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If a fixer-upper is more your style, may we suggest the Tudor Farm outside of Annapolis, Maryland. The building is circa 1723 and "is an extraordinary opportunity to restore a historic estate that is rich in history, with much of its original detailing intact." Construction costs might set you back so, fortunately, the Tudor Farm is a steal at$1,290,000. See the full listing (and read the property's extensive history) here.

Alex Baca, a senior at the University of Maryland, is an intern in the Online Communications department at the National Trust for Historic Preservation and also at the Washington City Paper.

The National Trust for Historic Preservation works to save America's historic places. Join us today to help protect the places that matter to you.

Historic Homes for Sale: Not Just for the Magazine Anymore

Posted on: December 1st, 2010 by Sarah Heffern 2 Comments

 

Philip Johnson’s first commission, the Booth House, in Bedford, NY.

Philip Johnson’s first commission, the Booth House, in Bedford, NY.

I think we've all been in this situation at one time or another: When telling someone for the first time where you work, they reply with the one fact - or cliché - they know about your job. ("Oh? You work for NASA? I guess you really are a rocket scientist!") Here at the National Trust for Historic Preservation, we usually hear, "Oh! I get your magazine!" followed immediately by, "I always look at the houses for sale first!"

I totally understand this impulse. It's the same one that gets us out the door to open houses on Sundays whether or not we're house hunting. And sells jillions of home design magazines. And keeps channels like HGTV and DIY on the air. We all want to see how other people live, and perhaps for a brief moment, pretend their lives are ours.

The J­ava Head estate in Coral Gables, FL.

The J­ava Head estate in Coral Gables, FL.

I'm happy to report that, for historic home fans like us, this is no longer a habit that can only be indulged once every two months when the newest edition of Preservation lands in your mailbox. We've launched a real estate section on our site where anyone selling a historic home can load up an advertisement at any time, which means a fairly constant stream of new houses to drool over. Right now, you could buy the first house Philip Johnson was commissioned to design, or an Art Moderne estate, or a Tuscan villa. (A Tuscan villa! Want!)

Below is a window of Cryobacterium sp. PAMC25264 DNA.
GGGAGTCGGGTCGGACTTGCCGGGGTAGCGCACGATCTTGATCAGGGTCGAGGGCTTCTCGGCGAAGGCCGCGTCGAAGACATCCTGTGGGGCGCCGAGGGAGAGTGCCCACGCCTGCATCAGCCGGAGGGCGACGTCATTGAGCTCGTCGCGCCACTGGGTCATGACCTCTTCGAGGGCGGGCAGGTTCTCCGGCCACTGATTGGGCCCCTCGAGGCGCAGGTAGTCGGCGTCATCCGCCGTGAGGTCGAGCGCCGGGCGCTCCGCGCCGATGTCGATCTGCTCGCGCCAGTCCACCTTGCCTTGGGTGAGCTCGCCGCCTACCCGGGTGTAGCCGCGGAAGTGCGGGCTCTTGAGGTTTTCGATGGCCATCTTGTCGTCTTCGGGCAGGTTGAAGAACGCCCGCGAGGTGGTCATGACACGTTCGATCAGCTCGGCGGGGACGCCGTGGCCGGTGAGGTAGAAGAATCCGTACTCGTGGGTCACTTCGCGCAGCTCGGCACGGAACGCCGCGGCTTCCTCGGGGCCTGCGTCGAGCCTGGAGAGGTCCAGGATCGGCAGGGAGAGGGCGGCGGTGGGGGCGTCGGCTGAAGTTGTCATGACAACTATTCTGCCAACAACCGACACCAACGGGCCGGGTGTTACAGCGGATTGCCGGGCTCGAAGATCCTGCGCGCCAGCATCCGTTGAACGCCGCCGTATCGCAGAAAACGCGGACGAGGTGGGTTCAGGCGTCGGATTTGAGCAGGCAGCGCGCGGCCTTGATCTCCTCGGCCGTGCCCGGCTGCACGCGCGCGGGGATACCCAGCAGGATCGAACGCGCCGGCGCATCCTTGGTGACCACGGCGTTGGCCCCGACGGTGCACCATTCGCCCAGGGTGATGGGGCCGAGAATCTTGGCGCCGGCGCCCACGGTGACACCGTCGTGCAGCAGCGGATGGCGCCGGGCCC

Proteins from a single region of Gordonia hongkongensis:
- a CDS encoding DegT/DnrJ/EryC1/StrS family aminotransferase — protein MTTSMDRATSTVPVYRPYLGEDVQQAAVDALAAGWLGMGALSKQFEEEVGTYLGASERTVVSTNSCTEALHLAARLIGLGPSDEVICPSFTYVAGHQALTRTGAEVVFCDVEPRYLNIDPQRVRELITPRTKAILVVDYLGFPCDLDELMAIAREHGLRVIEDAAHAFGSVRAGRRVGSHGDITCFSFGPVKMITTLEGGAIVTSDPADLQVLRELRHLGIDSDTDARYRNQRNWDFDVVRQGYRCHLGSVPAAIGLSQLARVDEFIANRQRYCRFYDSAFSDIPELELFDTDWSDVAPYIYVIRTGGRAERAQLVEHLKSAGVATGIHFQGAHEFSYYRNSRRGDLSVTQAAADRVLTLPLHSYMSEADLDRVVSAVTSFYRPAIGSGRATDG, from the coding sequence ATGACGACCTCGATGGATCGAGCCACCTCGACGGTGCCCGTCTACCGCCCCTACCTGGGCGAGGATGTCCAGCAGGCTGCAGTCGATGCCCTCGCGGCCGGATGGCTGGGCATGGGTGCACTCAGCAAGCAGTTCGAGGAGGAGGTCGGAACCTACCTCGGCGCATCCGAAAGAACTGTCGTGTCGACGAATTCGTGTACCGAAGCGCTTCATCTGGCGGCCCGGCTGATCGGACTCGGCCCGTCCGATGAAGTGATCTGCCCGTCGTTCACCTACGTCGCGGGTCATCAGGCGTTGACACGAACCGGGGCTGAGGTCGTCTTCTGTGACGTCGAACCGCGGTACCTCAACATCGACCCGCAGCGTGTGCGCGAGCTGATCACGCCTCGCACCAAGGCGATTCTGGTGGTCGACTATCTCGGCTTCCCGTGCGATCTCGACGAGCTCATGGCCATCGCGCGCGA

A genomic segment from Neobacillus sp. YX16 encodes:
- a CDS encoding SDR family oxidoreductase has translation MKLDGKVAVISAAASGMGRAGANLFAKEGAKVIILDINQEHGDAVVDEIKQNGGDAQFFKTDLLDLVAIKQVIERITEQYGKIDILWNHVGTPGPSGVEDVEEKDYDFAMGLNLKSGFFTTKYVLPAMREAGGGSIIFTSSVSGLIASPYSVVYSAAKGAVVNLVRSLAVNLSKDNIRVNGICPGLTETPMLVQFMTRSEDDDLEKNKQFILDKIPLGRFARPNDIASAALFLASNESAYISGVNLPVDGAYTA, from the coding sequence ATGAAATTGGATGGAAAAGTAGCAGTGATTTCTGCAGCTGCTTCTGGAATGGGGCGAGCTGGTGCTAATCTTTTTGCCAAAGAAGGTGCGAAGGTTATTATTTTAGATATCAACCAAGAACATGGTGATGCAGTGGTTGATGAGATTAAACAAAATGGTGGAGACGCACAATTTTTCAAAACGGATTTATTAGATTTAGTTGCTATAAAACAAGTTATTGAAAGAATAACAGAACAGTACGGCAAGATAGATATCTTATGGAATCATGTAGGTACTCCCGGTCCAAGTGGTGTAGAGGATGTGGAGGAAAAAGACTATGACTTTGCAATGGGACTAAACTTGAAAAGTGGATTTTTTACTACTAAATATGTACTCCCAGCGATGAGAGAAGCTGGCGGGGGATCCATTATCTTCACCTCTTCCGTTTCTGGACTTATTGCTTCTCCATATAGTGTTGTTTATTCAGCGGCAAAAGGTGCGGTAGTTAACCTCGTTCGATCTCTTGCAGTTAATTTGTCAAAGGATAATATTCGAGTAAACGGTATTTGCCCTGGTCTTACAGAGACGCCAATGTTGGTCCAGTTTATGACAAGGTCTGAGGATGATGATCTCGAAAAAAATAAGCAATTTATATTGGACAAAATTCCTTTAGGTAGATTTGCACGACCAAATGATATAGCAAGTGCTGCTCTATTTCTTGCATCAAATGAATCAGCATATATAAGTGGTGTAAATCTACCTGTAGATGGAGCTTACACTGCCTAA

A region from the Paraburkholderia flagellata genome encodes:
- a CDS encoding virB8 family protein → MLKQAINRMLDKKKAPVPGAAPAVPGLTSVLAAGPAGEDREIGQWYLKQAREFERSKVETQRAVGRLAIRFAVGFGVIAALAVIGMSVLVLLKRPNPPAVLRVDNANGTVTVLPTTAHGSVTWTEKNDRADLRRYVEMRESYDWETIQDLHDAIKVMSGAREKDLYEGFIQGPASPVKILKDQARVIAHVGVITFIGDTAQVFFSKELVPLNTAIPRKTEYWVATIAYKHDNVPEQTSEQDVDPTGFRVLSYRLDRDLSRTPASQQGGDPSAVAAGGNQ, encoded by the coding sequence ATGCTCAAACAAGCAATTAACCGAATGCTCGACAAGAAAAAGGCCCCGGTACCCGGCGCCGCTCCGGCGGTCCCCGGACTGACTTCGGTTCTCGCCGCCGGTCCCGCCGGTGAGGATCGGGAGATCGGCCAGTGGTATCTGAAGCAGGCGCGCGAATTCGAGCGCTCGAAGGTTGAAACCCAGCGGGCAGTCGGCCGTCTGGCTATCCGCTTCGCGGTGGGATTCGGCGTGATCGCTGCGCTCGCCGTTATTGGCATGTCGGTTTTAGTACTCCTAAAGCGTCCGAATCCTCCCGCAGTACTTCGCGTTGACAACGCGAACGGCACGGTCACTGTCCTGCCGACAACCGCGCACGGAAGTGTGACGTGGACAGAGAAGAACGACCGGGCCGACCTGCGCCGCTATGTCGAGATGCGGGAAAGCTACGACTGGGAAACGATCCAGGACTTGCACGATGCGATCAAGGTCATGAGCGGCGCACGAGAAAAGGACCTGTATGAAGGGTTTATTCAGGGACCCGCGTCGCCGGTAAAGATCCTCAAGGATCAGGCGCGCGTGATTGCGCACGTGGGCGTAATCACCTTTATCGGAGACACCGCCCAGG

Not all of the homes are straight from fantasy-land, however - listings range from must-sell distressed properties to fixer-uppers to well, villas. And Philip Johnson houses.

For the next few months (or maybe longer) we'll be featuring a listing or two every Wednesday here on the PreservationNation blog. Think of it as an online reminder to gape at historic homes, in the same way that Preservation hitting your mailbox has been for all these years.  So go ahead - stop by and take a peek in the windows... you just might find the home of your dreams!

Sarah Heffern is the content manager for PreservationNation.org.

The National Trust for Historic Preservation works to save America's historic places. Join us today to help protect the places that matter to you.

Sarah Heffern

Sarah Heffern

Sarah Heffern is the social media strategist for the National Trust’s Public Affairs team. While she embraces all things online and pixel-centric, she’s also a hard-core building hugger, having fallen for preservation in a fifth grade “Built Environment” class. Follow her on Twitter at @smheffern.